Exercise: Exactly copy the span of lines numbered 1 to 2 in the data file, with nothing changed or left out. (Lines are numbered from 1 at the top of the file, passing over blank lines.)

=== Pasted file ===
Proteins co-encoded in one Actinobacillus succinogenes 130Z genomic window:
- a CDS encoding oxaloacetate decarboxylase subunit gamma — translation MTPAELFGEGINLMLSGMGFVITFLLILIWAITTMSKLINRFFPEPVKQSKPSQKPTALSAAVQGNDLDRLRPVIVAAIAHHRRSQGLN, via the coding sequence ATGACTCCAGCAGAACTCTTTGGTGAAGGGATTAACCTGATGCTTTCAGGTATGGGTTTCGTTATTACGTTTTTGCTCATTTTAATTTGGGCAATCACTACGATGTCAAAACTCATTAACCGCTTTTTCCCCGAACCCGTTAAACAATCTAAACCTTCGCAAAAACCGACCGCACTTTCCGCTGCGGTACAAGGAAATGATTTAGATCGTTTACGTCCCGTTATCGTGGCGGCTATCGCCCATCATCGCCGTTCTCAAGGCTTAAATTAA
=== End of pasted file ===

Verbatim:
Proteins co-encoded in one Actinobacillus succinogenes 130Z genomic window:
- a CDS encoding oxaloacetate decarboxylase subunit gamma — translation MTPAELFGEGINLMLSGMGFVITFLLILIWAITTMSKLINRFFPEPVKQSKPSQKPTALSAAVQGNDLDRLRPVIVAAIAHHRRSQGLN, via the coding sequence ATGACTCCAGCAGAACTCTTTGGTGAAGGGATTAACCTGATGCTTTCAGGTATGGGTTTCGTTATTACGTTTTTGCTCATTTTAATTTGGGCAATCACTACGATGTCAAAACTCATTAACCGCTTTTTCCCCGAACCCGTTAAACAATCTAAACCTTCGCAAAAACCGACCGCACTTTCCGCTGCGGTACAAGGAAATGATTTAGATCGTTTACGTCCCGTTATCGTGGCGGCTATCGCCCATCATCGCCGTTCTCAAGGCTTAAATTAA